Club Daze Volume 1: The Studio Sessions

Twisted Sister

Spitfire Records, 1999

REVIEW BY: Christopher Thelen


Some people might wonder what relevancy Twisted Sister has in this day and age. They had their moment of glory in the mid-80s with hits like "We're Not Gonna Take It" and "I Wanna Rock" before fading out into the sunset. With the exception of the Strangeland soundtrack, Dee Snider and crew haven't apparently done like many other bands and get back together to ride the coattails of the resurgence of metal's popularity. If anything, they've stayed in the news thanks to their request to not have "I Wanna Rock" played as the theme music for Atlanta Braves reliever/resident asshole John Rocker. (Yeah, I bet I get a few letters for that one.)

Are Twisted Sister still relevant in 2000? Actually, it's too early to tell that - but if the recent release Club Daze Volume I: The Studio Sessions is any indication, they're still kinda fun to listen to. And in the end, I think that Snider and crew would be pleased with that view.my_heart_sings_the_harmony_web_ad_alt_250

This disc collects some of the earliest (and often never-before-released) moments of the band circa 1978 through 1981. Of these, the only song that's seen major release was "I'll Never Grow Up Now" (on the American release of Under The Blade). But if you pick this disc up thinking you're going to hear the early renditions of songs like "We're Not Gonna Take It," you're going to be sorely disappointed. Clear your mind, Grasshopper, and let's approach this one like a blank piece of paper.

For starters, Twisted Sister didn't begin their lives as a metal act; if anything, they combined their love for glam rock a la New York Dolls with a passion for blues-boogie like AC/DC. Once you know that piece of history, you can more easily understand where the genesis of tracks like "Rock N Roll Saviors," "Pay The Price" and "High Steppin'" come from. And, looking back some 22 years after these were recorded, they really were pretty good.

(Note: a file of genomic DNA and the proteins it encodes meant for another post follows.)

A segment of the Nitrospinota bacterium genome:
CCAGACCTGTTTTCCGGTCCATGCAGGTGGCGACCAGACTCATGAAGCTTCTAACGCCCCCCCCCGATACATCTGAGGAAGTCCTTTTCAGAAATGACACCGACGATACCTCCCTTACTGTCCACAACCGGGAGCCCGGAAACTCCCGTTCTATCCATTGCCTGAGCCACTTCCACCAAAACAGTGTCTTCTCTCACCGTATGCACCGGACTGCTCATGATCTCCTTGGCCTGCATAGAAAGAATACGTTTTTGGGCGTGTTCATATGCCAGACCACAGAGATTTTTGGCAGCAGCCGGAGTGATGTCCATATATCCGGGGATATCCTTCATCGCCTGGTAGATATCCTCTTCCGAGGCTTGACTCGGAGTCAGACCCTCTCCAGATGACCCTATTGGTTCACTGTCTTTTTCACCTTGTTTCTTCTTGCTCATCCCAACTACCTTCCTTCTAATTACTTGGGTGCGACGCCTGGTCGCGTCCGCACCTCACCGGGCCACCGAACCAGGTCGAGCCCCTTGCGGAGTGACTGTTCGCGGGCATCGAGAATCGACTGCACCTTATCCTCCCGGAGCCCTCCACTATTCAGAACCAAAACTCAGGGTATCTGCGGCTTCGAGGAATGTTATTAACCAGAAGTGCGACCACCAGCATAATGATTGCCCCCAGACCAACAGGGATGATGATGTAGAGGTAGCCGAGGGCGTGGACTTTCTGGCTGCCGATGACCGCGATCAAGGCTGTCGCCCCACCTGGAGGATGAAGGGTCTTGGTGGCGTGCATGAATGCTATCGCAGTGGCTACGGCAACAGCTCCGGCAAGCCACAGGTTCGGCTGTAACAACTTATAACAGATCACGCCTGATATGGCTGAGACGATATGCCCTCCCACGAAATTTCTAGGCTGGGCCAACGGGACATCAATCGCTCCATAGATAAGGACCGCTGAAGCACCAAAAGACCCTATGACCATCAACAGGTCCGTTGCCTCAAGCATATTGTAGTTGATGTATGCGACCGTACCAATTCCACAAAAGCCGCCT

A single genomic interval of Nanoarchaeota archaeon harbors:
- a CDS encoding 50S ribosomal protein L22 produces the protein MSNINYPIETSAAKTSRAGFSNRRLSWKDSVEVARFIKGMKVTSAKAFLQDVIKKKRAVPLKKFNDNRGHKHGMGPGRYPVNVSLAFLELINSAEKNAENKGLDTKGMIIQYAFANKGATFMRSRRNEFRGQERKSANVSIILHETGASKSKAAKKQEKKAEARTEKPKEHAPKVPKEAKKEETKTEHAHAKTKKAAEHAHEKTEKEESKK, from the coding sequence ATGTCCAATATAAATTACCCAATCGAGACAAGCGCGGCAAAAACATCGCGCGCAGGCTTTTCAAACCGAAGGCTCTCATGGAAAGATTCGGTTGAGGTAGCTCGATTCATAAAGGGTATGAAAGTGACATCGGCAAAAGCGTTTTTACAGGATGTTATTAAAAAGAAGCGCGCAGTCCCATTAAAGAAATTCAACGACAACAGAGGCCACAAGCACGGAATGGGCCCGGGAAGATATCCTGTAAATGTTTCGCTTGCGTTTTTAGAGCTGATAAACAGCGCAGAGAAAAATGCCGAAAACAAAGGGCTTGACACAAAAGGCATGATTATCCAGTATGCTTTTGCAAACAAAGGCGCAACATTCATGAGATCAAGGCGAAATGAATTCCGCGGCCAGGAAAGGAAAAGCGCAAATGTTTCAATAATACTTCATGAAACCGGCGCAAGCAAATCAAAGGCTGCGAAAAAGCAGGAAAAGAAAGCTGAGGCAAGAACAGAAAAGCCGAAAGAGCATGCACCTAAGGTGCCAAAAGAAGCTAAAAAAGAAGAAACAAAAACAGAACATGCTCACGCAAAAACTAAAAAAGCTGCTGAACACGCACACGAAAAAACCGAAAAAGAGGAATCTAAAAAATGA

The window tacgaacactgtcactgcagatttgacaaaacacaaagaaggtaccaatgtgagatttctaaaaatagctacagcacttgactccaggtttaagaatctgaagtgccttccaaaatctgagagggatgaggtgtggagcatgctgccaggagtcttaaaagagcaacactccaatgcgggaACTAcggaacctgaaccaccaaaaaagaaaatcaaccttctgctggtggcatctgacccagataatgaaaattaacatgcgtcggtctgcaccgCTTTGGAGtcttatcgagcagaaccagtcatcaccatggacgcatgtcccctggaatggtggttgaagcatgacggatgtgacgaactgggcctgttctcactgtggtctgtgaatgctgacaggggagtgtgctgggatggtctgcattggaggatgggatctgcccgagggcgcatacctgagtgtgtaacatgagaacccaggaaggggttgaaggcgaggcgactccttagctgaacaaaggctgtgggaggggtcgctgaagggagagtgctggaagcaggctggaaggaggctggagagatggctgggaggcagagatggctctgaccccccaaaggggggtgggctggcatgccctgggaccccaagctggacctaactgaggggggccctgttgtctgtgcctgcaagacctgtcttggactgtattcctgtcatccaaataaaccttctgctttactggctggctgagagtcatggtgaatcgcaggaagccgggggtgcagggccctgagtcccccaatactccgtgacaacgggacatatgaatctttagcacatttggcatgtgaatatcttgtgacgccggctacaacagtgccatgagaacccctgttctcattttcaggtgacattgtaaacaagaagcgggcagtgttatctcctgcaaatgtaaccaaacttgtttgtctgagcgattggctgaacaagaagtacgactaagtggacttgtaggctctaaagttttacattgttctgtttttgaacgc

All apologies, though, to guitarist Jay Jay French, who I believe is handling the vocals on the tracks "T.V. Wife" and "Can't Stand Still". He holds his own as a singer, but it's very hard to picture Twisted Sister without Snider on the microphone. (Snider was not the original lead singer for Twisted Sister.) And I do have to admit, there were times that I missed hearing a fully-developed vocal sneer when Snider was singing. Tracks like "Big Gun" and "Pay The Price," while very enjoyable, almost feel like they're incomplete.

By the time Twisted Sister recorded songs like "Under The Blade" and "Shoot 'Em Down" (two songs that would be re-recorded for their debut LP Under The Blade), their musical focus was shifting from the glam/boogie mixture to a more metal-oriented theme. It's kind of nice to hear these songs again, even though I'll admit I was never the biggest fan of Under The Blade. Maybe it's that years of experience allow me to hear these tracks without expectations.

Club Daze Volume I: The Studio Sessions is an enjoyable look back at the earliest days of one of metal's most recognizable acts, even if they couldn't get arrested in those days. If you know more of the band than the songs that get played on the radio, then these tracks should seem like they were natural progressions for the band - which they are indeed. For everyone else, give this disc a fighting chance - odds are you're going to love it.

Rating: A-

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© 2000 Christopher Thelen and The Daily Vault. All rights reserved. Review or any portion may not be reproduced without written permission. Cover art is the intellectual property of Spitfire Records, and is used for informational purposes only.